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Rare Shocks, Great Recessions

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  • Marco Del Negro

    (Federal Reserve Bank of New York)

  • Vasco Curdia

    (Federal Reserve Bank of New York)

Abstract

We estimate a DSGE model where rare large shocks can occur, by replacing the commonly used Gaussian assumption with a Student-t distribution. We show that the latter is favored by the data in the context of a Smets and Wouters-type model estimated on macro variables, even if we allow for low frequency variation in the shocks' volatility. The evidence is even stronger when we introduce financial frictions as in Bernanke, Gertler and Gilchrist (1999), and correspondingly include a measure of interest rate spreads among the observables. We provide some evidence that introducing Student-t shocks reduces the importance of low-frequency time-variation in volatility. In particular, we show that the Great Recession of 2008-09 does not result in significant increases in estimated time-varying volatility (i.e., it is not a reversal of the Great Moderation) but is largely the outcome of large shocks.

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Bibliographic Info

Paper provided by Society for Economic Dynamics in its series 2012 Meeting Papers with number 654.

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Date of creation: 2012
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Handle: RePEc:red:sed012:654

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  1. Chib, Siddhartha & Greenberg, Edward, 1994. "Bayes inference in regression models with ARMA (p, q) errors," Journal of Econometrics, Elsevier, vol. 64(1-2), pages 183-206.
  2. Guido Ascari & Giorgio Fagiolo & Andrea Roventini, 2012. "Fat-tail Distributions and Business-Cycle Models," Documents de Travail de l'OFCE 2012-01, Observatoire Francais des Conjonctures Economiques (OFCE).
  3. Charles S. Bos & Ronald J. Mahieu & Herman K. van Dijk, 1999. "Daily Exchange Rate Behaviour and Hedging of Currency Risk," Tinbergen Institute Discussion Papers 99-078/4, Tinbergen Institute.
  4. Lawrence J. Christiano & Michele Boldrin & Jonas D. M. Fisher, 2001. "Habit Persistence, Asset Returns, and the Business Cycle," American Economic Review, American Economic Association, vol. 91(1), pages 149-166, March.
  5. Frank Smets & Raf Wouters, 2003. "An Estimated Dynamic Stochastic General Equilibrium Model of the Euro Area," Journal of the European Economic Association, MIT Press, vol. 1(5), pages 1123-1175, 09.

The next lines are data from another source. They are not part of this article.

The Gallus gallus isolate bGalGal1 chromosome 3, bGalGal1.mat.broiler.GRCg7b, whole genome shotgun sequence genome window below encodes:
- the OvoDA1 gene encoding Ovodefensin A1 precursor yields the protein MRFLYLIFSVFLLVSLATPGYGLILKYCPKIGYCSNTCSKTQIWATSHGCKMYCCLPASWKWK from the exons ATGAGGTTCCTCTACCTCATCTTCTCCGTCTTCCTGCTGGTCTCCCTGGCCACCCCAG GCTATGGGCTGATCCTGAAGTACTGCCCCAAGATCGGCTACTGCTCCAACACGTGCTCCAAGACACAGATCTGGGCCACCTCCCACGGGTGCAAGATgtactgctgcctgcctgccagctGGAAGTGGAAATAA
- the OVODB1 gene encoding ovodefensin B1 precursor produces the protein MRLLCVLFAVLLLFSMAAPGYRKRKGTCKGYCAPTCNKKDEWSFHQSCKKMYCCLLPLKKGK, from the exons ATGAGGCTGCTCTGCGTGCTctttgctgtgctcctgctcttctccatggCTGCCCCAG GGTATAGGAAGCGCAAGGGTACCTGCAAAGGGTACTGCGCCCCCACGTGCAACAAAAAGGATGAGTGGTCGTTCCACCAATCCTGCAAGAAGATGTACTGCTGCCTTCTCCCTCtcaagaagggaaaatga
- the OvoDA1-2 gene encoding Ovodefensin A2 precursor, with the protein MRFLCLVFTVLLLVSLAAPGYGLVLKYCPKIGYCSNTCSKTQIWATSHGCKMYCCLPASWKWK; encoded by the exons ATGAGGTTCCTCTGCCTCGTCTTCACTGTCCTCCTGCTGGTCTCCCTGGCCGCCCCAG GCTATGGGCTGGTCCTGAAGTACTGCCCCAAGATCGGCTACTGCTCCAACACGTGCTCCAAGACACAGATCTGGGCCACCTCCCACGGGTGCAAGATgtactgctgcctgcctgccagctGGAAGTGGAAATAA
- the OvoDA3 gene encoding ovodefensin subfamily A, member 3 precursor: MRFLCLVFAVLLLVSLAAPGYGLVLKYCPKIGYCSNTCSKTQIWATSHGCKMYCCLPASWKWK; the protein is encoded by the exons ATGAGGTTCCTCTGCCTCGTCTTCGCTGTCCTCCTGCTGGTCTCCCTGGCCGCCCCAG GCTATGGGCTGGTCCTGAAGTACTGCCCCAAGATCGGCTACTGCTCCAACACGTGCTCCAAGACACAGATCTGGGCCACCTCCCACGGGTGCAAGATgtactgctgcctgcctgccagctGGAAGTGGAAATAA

6. Zheng Liu & Daniel F. Waggoner & Tao Zha, 2010. "Sources of Macroeconomic Fluctuations: A Regime-switching DSGE Approach," Emory Economics 1002, Department of Economics, Emory University (Atlanta).
  7. Geweke, J, 1993. "Bayesian Treatment of the Independent Student- t Linear Model," Journal of Applied Econometrics, John Wiley & Sons, Ltd., vol. 8(S), pages S19-40, Suppl. De.
  8. Rochelle M. Edge & Refet S. Gurkaynak, 2010. "How Useful Are Estimated DSGE Model Forecasts for Central Bankers?," Brookings Papers on Economic Activity, Economic Studies Program, The Brookings Institution, vol. 41(2 (Fall)), pages 209-259.
  9. Calvo, Guillermo A., 1983. "Staggered prices in a utility-maximizing framework," Journal of Monetary Economics, Elsevier, vol. 12(3), pages 383-398, September.
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  1. Rare shocks, Great Recessions
    by Christian Zimmermann in NEP-DGE blog on 2013-03-03 00:49:08
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Cited by:
  1. Ching-Wai (Jeremy) Chiu & Haroon Mumtaz & Gabor Pinter, 2014. "Fat-tails in VAR Models," Working Papers 714, Queen Mary, University of London, School of Economics and Finance.
  2. Giorgio Fagiolo & Andrea Roventini, 2012. "Macroeconomic Policy in DSGE and Agent-Based Models," EconomiX Working Papers 2012-17, University of Paris West - Nanterre la Défense, EconomiX.
  3. Todd E. Clark & Francesco Ravazzolo, 2012. "The macroeconomic forecasting performance of autoregressive models with alternative specifications of time-varying volatility," Working Paper 2012/09, Norges Bank.
  4. Marco Del Negro & Giorgio Primiceri, 2013. "Time-varying structural vector autoregressions and monetary policy: a corrigendum," Staff Reports 619, Federal Reserve Bank of New York.

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